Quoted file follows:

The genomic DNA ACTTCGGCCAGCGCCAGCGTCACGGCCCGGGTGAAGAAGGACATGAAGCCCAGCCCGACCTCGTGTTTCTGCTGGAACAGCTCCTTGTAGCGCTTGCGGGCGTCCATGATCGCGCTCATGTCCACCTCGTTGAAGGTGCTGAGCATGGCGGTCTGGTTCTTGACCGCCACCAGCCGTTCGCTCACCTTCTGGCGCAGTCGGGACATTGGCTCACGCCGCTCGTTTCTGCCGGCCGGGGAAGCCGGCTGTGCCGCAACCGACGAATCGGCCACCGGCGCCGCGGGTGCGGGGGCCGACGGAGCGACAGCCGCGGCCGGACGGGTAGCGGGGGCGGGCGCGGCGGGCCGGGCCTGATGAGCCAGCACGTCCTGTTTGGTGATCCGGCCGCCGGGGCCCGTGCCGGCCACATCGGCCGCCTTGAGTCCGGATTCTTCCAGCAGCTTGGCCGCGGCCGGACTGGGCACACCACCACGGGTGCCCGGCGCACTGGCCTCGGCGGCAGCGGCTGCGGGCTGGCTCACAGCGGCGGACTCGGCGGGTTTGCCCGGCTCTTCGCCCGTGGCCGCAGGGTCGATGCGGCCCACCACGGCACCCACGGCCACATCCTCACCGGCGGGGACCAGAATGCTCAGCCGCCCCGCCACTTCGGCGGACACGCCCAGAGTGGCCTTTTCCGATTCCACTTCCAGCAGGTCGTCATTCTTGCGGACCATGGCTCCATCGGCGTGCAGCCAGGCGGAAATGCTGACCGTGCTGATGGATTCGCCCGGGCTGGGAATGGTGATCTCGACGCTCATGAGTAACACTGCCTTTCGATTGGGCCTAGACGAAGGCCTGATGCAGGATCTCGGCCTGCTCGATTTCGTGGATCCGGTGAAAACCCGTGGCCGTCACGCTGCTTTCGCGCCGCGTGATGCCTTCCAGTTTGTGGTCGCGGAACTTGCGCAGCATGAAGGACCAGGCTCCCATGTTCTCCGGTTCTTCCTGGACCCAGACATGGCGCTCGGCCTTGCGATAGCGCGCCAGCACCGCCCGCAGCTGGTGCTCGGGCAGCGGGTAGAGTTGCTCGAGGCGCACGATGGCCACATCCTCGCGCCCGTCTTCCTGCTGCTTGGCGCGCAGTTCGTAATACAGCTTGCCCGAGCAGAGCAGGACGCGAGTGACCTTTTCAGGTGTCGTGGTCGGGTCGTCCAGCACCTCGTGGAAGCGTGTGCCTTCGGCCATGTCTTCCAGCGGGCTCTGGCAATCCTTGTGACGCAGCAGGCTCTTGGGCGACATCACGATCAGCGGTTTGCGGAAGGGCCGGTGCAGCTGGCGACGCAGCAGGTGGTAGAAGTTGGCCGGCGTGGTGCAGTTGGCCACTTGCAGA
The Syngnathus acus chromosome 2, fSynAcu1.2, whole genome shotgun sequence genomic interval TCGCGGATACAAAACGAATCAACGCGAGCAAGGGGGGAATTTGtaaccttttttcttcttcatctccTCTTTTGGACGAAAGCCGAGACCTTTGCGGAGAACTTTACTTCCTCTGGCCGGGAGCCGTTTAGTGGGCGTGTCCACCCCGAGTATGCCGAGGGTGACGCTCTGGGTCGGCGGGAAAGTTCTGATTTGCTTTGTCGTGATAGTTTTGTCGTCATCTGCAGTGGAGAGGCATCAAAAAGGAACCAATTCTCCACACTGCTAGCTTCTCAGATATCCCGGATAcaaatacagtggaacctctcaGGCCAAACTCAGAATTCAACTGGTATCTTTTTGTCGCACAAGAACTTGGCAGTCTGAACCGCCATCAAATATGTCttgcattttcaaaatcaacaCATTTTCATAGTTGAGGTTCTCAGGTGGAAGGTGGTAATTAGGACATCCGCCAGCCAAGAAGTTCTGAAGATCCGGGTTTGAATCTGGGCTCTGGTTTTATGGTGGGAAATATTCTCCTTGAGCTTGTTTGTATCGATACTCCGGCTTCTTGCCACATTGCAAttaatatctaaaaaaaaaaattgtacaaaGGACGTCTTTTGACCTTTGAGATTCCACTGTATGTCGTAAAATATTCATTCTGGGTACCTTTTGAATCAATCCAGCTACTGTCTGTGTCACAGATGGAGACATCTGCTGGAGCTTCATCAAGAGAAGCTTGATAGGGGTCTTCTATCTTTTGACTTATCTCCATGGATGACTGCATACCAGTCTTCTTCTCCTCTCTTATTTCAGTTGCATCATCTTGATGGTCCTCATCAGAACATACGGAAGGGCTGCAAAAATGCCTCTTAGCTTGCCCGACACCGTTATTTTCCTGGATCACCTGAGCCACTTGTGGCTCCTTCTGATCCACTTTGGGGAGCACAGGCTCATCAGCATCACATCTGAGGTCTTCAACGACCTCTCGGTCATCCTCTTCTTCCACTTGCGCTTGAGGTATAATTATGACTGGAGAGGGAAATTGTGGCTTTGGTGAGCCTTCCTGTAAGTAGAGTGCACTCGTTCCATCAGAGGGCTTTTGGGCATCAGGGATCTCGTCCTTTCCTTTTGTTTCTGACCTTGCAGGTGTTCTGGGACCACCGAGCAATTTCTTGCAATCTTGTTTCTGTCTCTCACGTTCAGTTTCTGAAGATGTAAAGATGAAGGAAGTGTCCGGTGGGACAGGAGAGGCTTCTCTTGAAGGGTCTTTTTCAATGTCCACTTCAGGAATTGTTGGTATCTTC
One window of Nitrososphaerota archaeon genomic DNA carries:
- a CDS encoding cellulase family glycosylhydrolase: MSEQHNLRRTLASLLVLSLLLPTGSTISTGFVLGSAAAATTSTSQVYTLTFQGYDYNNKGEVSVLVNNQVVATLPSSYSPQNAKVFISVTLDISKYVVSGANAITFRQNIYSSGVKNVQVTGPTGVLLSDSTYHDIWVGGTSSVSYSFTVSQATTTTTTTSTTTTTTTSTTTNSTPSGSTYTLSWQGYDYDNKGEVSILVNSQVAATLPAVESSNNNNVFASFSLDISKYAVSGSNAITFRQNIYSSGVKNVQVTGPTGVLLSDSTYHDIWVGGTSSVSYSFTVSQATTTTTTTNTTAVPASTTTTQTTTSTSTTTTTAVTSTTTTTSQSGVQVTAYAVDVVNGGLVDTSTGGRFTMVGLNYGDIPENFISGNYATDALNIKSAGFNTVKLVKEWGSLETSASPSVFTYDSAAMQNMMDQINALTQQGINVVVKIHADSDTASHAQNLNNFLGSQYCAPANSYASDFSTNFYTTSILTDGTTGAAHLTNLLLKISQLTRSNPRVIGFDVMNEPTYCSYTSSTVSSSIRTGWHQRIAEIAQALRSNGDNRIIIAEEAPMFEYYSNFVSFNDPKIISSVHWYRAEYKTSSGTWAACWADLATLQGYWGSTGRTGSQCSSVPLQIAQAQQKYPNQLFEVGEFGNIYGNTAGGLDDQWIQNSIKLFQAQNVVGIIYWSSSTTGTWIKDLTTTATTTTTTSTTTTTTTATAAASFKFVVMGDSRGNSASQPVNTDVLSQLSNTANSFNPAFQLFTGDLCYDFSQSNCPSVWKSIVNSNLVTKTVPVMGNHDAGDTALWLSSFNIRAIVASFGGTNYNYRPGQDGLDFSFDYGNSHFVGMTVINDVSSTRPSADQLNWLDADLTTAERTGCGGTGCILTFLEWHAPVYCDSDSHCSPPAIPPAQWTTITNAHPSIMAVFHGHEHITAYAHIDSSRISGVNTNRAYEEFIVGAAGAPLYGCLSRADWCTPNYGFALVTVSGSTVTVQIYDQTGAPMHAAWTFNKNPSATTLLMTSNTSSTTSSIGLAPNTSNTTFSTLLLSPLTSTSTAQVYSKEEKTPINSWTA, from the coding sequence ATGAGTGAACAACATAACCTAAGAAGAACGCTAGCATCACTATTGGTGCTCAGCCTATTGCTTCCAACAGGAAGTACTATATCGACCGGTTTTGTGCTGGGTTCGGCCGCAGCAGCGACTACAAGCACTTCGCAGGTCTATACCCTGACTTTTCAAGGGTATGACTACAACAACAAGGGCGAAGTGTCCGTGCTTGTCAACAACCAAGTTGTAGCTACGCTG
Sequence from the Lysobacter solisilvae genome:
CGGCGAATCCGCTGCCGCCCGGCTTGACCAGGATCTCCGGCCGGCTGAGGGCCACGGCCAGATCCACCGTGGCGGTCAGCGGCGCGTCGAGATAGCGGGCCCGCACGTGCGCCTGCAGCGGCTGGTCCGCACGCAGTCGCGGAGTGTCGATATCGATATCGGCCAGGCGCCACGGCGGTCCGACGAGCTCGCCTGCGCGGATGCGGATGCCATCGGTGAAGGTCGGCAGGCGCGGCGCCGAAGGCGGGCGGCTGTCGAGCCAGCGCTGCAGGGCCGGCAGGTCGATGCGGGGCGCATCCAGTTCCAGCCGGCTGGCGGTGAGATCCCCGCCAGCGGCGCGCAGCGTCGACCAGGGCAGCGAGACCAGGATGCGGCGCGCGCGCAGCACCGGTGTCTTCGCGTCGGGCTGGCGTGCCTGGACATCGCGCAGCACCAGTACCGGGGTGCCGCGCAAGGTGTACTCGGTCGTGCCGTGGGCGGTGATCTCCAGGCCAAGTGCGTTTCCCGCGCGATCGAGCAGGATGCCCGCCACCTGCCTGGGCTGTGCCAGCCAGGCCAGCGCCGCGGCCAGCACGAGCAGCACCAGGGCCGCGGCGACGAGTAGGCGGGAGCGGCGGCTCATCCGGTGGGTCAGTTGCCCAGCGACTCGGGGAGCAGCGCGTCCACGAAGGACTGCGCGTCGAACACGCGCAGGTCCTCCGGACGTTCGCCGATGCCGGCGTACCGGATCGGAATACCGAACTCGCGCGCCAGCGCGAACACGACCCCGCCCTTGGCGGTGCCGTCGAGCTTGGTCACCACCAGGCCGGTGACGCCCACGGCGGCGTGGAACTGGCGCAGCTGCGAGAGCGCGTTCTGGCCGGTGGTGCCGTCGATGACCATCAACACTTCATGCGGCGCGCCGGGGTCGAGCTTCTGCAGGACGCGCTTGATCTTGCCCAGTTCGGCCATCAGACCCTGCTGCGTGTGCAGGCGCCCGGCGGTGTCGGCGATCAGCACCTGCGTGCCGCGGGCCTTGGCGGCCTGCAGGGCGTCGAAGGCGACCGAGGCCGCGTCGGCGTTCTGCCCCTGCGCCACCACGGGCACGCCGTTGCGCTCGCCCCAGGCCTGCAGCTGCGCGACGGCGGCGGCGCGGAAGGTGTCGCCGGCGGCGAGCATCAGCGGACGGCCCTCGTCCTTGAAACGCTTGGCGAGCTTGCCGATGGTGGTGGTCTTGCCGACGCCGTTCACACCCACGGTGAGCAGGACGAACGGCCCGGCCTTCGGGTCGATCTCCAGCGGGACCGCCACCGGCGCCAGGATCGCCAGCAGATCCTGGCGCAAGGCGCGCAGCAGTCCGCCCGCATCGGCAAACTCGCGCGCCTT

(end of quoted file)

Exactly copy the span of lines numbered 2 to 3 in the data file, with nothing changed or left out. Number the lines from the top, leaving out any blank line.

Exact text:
The Syngnathus acus chromosome 2, fSynAcu1.2, whole genome shotgun sequence genomic interval TCGCGGATACAAAACGAATCAACGCGAGCAAGGGGGGAATTTGtaaccttttttcttcttcatctccTCTTTTGGACGAAAGCCGAGACCTTTGCGGAGAACTTTACTTCCTCTGGCCGGGAGCCGTTTAGTGGGCGTGTCCACCCCGAGTATGCCGAGGGTGACGCTCTGGGTCGGCGGGAAAGTTCTGATTTGCTTTGTCGTGATAGTTTTGTCGTCATCTGCAGTGGAGAGGCATCAAAAAGGAACCAATTCTCCACACTGCTAGCTTCTCAGATATCCCGGATAcaaatacagtggaacctctcaGGCCAAACTCAGAATTCAACTGGTATCTTTTTGTCGCACAAGAACTTGGCAGTCTGAACCGCCATCAAATATGTCttgcattttcaaaatcaacaCATTTTCATAGTTGAGGTTCTCAGGTGGAAGGTGGTAATTAGGACATCCGCCAGCCAAGAAGTTCTGAAGATCCGGGTTTGAATCTGGGCTCTGGTTTTATGGTGGGAAATATTCTCCTTGAGCTTGTTTGTATCGATACTCCGGCTTCTTGCCACATTGCAAttaatatctaaaaaaaaaaattgtacaaaGGACGTCTTTTGACCTTTGAGATTCCACTGTATGTCGTAAAATATTCATTCTGGGTACCTTTTGAATCAATCCAGCTACTGTCTGTGTCACAGATGGAGACATCTGCTGGAGCTTCATCAAGAGAAGCTTGATAGGGGTCTTCTATCTTTTGACTTATCTCCATGGATGACTGCATACCAGTCTTCTTCTCCTCTCTTATTTCAGTTGCATCATCTTGATGGTCCTCATCAGAACATACGGAAGGGCTGCAAAAATGCCTCTTAGCTTGCCCGACACCGTTATTTTCCTGGATCACCTGAGCCACTTGTGGCTCCTTCTGATCCACTTTGGGGAGCACAGGCTCATCAGCATCACATCTGAGGTCTTCAACGACCTCTCGGTCATCCTCTTCTTCCACTTGCGCTTGAGGTATAATTATGACTGGAGAGGGAAATTGTGGCTTTGGTGAGCCTTCCTGTAAGTAGAGTGCACTCGTTCCATCAGAGGGCTTTTGGGCATCAGGGATCTCGTCCTTTCCTTTTGTTTCTGACCTTGCAGGTGTTCTGGGACCACCGAGCAATTTCTTGCAATCTTGTTTCTGTCTCTCACGTTCAGTTTCTGAAGATGTAAAGATGAAGGAAGTGTCCGGTGGGACAGGAGAGGCTTCTCTTGAAGGGTCTTTTTCAATGTCCACTTCAGGAATTGTTGGTATCTTC
One window of Nitrososphaerota archaeon genomic DNA carries: